A photo of a Chinese businessman and businesswoman toasting alcoholic beverages while dressed in professional attire.

A Chinese businessman and businesswoman toast alcoholic beverages in traditional workplace culture.
Image: Shutterstock

Are you planning on doing business with Chinese firms? Whether you’re visiting China or hosting in the United States, you should know a thing or two about Chinese drinking culture. The reason for that is drinking has played a big part in Chinese business dealings for years, and although that is changing with the younger Chinese generation, if you’re dealing with middle aged people or older, you might end up drinking a lot at meetings.

Meetings are traditionally held in restaurants, often over dinner, and revolve around a lot of toasts. Basically everyone is expected to toast, and everyone is expected to drink to a toast, which can result in people getting pretty drunk. The idea is to help loosen people up, allowing for a relaxed social environment where deals can be made. Of course, younger professionals make the argument that being drunk when you make a deal can result in things going poorly. It’s easy to forget promises made while drunk, and it’s easy to slip up and agree to deals you can’t or shouldn’t have made.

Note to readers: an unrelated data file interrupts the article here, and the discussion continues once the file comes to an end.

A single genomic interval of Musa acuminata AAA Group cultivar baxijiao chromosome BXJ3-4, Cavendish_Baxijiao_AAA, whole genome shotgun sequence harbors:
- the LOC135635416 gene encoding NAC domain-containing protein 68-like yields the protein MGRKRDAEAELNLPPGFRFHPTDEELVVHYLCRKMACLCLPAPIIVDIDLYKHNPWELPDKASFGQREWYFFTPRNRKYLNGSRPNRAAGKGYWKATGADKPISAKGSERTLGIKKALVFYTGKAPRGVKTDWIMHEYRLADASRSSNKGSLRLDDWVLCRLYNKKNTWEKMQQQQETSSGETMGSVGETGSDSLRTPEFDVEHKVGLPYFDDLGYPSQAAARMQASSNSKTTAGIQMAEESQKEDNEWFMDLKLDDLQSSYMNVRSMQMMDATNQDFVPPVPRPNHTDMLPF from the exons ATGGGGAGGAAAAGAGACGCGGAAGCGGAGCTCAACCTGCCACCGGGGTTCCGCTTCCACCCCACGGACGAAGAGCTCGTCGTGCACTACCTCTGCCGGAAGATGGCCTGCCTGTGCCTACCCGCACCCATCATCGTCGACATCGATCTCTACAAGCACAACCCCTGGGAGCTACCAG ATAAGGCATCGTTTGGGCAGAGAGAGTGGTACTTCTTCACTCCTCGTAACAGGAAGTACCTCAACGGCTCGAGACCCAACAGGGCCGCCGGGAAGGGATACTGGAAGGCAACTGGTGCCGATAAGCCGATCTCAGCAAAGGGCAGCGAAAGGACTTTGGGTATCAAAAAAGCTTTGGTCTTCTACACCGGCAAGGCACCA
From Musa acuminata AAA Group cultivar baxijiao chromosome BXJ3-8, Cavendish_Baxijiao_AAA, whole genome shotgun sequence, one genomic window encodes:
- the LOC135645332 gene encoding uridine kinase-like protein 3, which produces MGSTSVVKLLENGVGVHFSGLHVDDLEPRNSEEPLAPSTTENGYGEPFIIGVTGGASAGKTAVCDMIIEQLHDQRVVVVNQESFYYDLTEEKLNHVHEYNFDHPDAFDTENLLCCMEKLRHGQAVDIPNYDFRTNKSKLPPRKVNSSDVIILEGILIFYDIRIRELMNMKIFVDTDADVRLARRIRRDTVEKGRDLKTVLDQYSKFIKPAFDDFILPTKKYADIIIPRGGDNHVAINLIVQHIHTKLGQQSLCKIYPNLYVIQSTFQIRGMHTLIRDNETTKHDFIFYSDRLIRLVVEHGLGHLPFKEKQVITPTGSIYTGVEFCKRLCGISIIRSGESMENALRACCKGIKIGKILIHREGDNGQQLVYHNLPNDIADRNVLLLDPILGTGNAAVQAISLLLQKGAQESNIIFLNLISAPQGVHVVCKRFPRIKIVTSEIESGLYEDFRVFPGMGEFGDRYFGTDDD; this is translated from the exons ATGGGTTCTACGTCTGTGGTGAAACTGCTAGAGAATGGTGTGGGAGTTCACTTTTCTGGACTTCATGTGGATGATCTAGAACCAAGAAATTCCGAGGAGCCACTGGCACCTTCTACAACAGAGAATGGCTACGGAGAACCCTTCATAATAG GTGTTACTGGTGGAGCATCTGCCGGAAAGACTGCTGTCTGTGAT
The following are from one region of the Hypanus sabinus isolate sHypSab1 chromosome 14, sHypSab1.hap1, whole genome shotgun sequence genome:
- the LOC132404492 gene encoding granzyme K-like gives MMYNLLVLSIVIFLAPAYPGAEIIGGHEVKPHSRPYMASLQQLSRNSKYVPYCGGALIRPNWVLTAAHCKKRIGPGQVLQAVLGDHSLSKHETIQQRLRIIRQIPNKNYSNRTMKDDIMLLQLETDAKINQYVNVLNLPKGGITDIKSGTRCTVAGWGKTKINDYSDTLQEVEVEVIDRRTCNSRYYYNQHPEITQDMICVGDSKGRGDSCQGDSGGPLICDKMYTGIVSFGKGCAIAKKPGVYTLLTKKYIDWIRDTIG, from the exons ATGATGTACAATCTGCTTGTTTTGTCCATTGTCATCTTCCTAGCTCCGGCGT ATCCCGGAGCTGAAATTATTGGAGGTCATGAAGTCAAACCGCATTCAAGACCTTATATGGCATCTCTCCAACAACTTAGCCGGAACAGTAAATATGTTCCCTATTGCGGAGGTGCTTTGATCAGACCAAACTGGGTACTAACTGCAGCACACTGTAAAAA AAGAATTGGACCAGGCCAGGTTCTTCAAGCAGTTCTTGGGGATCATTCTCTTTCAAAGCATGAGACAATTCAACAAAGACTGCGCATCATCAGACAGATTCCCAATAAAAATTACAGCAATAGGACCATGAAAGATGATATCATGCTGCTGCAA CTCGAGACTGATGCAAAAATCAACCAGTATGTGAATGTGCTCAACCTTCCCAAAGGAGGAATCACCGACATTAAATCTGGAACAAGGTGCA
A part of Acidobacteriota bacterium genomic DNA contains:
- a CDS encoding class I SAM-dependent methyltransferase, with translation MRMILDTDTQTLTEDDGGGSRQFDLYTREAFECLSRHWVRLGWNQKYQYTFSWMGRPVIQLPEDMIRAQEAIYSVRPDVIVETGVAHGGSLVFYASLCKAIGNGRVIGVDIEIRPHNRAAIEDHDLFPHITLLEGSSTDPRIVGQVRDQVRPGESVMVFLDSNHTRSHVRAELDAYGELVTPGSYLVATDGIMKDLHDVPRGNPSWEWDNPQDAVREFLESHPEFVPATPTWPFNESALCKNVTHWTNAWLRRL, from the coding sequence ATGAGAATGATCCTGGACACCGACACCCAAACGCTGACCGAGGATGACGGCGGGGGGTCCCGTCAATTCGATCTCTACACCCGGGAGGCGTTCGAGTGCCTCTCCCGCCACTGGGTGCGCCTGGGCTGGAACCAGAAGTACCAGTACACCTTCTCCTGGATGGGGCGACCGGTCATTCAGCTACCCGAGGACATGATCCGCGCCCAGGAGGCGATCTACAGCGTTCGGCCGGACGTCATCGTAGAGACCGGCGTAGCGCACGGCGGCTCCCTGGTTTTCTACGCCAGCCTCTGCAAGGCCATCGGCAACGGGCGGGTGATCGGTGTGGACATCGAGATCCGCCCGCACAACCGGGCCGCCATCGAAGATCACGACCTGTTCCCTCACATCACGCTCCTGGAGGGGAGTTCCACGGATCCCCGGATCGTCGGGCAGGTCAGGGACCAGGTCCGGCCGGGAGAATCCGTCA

There’s a growing resistance to business drinking in China, though not to drinking itself. People still love to drink, but the way they’re doing it is changing. Going out for drinks with a client is probably still a good idea, but if you can manage to swing meetings in the office or at a café you might be better off. The increasing speed of communications also means deals are made faster, and sitting around for hours getting drunk isn’t going to help anyone keep up with those deals. There is also a rising dominance of deals being made based on information, not on the ability to socialize. Of course, changes like this take time, so if you’re doing business with the Chinese, make sure to read up on drinking culture, just in case.